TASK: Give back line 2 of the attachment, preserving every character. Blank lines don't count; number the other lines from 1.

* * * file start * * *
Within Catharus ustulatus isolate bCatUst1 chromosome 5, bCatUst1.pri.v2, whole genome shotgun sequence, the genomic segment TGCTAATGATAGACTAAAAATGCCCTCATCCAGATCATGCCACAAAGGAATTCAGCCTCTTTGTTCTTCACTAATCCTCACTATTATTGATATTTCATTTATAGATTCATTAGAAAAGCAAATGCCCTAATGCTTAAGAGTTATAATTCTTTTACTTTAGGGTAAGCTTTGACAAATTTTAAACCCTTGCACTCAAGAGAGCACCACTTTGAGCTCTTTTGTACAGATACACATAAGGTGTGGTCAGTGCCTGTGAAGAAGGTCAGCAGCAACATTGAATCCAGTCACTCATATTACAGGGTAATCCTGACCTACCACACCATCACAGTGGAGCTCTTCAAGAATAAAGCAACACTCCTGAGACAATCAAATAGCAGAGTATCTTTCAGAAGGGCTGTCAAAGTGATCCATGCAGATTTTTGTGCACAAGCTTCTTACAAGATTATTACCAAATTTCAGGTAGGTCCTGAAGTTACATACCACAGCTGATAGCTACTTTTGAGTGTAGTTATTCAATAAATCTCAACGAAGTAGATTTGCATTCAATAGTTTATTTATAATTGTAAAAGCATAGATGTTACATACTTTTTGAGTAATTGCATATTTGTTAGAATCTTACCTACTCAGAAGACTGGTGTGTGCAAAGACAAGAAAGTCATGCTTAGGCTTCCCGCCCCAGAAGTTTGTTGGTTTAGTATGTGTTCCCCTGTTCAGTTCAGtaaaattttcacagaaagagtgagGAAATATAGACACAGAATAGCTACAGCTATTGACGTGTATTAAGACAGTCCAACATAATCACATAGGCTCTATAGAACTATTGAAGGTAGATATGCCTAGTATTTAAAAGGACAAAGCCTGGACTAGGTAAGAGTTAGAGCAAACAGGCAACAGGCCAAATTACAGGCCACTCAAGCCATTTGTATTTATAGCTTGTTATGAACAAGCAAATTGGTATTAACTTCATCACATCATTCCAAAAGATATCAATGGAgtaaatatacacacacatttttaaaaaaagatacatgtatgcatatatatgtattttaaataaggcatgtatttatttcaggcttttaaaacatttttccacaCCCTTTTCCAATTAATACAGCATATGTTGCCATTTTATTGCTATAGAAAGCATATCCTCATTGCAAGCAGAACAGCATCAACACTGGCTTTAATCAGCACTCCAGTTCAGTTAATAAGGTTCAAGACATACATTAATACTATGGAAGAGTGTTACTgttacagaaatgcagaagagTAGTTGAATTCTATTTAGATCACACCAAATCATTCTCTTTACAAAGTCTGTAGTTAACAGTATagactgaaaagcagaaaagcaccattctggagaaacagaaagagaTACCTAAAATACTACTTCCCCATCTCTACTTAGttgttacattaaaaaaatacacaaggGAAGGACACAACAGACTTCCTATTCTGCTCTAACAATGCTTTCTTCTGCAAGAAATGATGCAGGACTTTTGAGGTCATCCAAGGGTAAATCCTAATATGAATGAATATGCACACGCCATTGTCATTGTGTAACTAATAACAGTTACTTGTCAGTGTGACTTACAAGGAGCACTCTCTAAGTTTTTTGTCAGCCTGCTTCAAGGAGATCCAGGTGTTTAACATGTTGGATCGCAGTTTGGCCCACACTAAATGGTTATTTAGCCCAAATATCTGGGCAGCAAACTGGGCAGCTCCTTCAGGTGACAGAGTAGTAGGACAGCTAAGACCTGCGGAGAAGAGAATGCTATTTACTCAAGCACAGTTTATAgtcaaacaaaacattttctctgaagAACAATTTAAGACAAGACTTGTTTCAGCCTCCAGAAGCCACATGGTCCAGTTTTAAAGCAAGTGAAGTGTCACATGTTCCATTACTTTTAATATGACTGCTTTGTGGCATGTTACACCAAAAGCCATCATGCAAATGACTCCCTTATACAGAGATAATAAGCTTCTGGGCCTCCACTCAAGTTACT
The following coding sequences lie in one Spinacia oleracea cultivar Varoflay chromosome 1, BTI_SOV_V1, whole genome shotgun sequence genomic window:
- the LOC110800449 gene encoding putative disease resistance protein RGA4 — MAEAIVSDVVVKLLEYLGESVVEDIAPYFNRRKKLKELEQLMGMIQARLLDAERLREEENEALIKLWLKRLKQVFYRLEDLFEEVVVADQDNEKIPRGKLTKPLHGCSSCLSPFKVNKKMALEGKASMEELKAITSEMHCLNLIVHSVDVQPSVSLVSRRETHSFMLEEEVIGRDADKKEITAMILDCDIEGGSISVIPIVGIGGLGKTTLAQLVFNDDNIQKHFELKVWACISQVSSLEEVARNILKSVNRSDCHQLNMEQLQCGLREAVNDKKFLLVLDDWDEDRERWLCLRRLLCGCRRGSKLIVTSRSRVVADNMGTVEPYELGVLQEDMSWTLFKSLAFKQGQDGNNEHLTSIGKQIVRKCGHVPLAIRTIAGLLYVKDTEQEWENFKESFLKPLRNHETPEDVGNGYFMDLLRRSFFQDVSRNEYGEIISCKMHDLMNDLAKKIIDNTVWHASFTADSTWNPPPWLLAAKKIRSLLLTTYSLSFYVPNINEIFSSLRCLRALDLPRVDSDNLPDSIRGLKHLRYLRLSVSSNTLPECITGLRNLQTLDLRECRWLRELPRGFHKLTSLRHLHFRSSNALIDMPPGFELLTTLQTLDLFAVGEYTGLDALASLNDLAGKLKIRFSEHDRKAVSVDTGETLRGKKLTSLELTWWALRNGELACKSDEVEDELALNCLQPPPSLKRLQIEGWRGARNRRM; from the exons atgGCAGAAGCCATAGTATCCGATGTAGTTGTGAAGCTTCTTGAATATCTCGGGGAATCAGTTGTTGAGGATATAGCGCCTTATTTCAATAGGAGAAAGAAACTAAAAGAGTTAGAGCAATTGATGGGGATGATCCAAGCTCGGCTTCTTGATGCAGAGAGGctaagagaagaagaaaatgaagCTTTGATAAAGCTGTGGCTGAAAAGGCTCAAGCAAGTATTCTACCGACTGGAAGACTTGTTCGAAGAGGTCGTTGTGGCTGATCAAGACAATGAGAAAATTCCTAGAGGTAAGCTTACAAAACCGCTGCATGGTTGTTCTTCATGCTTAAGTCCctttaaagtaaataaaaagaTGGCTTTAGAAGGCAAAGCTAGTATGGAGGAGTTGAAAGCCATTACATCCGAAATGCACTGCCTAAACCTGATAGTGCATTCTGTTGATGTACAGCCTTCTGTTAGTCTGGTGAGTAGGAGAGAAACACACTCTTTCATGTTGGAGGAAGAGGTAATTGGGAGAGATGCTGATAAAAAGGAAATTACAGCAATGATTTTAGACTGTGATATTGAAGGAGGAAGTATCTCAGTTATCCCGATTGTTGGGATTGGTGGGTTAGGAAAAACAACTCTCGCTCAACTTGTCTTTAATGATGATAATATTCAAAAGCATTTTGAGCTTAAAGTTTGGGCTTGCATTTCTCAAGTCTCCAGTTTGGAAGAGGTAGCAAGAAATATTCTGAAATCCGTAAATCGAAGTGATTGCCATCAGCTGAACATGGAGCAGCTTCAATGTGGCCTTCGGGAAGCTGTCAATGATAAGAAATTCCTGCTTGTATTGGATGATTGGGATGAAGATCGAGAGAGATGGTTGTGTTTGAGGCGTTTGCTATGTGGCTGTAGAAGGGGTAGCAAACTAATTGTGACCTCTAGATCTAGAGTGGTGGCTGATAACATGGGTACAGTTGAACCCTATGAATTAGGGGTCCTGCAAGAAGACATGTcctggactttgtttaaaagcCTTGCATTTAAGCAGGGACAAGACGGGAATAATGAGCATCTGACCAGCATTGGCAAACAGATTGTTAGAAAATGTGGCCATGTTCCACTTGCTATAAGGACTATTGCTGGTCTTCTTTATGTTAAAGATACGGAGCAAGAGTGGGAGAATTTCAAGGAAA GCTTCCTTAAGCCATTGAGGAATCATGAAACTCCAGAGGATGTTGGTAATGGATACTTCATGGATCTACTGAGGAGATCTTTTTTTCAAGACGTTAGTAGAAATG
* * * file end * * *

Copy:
The following coding sequences lie in one Spinacia oleracea cultivar Varoflay chromosome 1, BTI_SOV_V1, whole genome shotgun sequence genomic window: